"TSa (Thomas Sandlaß)" <[EMAIL PROTECTED]> writes:

> Piers Cawley wrote:
>> Let's say I have a class, call it Foo which has a bunch of attributes, and 
>> I've
>> created a few of them. Then, at runtime I do:
>>    eval 'class Foo { has $.a_new_attribute is :default<10> }';
>> Assuming I've got the syntax right for defaulting an attribute,
> I think you need a 'class Foo is extended' to re-open the class.
> Otherwise you produce a redefinition error if the scope you call
> eval in already contains---or is that extains because of the name
> search beeing *outwards*---one you start from scratch.

Oh for heaven's sake! That's the last time I go trying to come up with concrete
examples for this sort of thing. Of course, you're right, I should have said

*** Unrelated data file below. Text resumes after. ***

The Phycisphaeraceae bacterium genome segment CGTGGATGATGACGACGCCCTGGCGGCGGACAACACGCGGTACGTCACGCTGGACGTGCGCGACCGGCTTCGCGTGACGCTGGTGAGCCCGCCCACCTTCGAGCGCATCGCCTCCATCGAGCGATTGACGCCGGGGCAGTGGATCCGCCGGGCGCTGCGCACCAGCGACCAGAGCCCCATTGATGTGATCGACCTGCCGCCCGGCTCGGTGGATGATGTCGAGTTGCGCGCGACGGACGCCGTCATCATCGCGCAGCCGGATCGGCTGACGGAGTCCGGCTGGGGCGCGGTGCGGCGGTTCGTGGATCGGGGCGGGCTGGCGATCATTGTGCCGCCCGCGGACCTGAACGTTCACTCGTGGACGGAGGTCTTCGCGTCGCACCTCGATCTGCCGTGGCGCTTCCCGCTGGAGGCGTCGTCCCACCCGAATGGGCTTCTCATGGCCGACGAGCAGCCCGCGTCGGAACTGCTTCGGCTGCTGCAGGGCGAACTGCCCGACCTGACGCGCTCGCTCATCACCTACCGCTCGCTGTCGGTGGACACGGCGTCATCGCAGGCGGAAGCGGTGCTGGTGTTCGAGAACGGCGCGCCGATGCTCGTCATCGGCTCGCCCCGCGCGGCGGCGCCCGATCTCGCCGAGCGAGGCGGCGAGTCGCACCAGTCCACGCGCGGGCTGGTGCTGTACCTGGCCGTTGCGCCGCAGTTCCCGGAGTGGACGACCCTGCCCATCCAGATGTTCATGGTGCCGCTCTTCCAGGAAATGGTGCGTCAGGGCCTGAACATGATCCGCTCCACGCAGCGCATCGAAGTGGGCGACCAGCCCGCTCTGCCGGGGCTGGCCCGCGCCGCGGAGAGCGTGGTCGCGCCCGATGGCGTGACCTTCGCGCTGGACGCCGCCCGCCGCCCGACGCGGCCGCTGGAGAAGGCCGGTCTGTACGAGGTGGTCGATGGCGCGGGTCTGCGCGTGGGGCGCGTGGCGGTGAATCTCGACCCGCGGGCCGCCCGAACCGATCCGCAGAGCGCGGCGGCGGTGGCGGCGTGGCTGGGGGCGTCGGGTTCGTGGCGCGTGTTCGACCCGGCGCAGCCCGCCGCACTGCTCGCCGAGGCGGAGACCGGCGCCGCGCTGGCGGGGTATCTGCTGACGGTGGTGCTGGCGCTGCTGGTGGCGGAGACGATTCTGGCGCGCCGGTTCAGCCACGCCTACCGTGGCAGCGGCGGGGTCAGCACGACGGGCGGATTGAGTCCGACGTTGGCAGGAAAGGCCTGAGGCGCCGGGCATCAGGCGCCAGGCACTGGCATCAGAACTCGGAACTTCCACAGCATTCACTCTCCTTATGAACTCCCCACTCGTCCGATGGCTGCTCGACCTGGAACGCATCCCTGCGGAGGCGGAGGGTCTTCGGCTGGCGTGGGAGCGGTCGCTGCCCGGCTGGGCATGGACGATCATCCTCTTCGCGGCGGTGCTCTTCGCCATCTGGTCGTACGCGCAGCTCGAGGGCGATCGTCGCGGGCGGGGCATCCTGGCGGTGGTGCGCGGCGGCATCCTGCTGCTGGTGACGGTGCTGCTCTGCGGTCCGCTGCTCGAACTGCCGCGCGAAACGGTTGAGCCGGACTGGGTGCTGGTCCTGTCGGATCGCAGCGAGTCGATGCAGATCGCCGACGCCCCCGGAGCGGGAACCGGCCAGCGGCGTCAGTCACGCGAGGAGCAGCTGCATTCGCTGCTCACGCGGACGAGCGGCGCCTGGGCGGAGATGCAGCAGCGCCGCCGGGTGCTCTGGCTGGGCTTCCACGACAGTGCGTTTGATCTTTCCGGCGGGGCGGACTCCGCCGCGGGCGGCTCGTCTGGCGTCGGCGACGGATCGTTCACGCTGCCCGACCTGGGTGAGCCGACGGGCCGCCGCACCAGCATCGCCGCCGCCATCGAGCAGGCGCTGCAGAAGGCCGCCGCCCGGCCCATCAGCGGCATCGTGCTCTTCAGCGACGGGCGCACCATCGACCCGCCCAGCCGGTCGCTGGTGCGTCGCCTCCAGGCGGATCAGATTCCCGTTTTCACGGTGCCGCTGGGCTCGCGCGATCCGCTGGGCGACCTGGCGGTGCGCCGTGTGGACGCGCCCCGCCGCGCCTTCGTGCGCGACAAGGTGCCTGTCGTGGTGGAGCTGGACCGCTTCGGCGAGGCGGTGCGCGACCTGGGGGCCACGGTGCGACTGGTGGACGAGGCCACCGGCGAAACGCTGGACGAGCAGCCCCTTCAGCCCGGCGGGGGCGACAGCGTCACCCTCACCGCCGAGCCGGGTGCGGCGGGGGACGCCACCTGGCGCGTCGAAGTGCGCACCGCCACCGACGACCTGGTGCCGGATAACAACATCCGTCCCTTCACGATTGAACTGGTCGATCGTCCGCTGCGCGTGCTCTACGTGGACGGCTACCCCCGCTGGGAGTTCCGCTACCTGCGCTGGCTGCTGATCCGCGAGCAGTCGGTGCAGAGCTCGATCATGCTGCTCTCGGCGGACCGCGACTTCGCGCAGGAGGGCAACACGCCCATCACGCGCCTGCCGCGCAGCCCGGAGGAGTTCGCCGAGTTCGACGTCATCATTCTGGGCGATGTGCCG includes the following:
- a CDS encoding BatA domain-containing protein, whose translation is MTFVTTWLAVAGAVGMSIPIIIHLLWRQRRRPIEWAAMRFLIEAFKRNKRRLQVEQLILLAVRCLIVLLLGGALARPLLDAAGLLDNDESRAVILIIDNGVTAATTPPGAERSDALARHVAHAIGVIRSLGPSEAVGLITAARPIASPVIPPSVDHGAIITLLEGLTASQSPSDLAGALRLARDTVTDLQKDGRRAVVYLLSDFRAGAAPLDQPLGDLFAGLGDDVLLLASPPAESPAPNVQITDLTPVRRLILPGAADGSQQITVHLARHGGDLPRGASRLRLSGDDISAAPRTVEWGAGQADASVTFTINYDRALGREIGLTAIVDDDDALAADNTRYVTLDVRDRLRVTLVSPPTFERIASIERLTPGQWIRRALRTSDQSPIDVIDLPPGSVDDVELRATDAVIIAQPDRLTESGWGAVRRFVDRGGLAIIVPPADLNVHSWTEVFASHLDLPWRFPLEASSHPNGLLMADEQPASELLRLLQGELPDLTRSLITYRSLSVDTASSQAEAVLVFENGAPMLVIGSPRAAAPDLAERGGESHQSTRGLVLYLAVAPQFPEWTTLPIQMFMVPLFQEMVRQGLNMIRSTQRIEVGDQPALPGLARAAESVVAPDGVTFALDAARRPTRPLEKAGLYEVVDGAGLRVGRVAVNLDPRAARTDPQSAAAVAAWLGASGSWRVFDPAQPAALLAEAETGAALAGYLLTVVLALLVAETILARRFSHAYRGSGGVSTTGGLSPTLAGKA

'is extended', but if I were doing it for real, the eval would fail and I'd
have a meaningful error message. 

[ An explanation of why this particular case doesn't require iterating over the
live set ]

I really shouldn't go picking concrete examples that can be worked around
should I? Suffice to say that sometimes (say for debugging purposes, or program
analysis -- Smalltalk can do some cunning typer inferencing tricks by examining
the live set for instance) I would like to be able to iterate over all the
objects in the live set. ISTM that exposing the Garbage Collector at the
Language level is the neatest way of doing this (or coming up with something
like Ruby's ObjectSpace, but conceptually I reckon the GC is the right place to
hang it).

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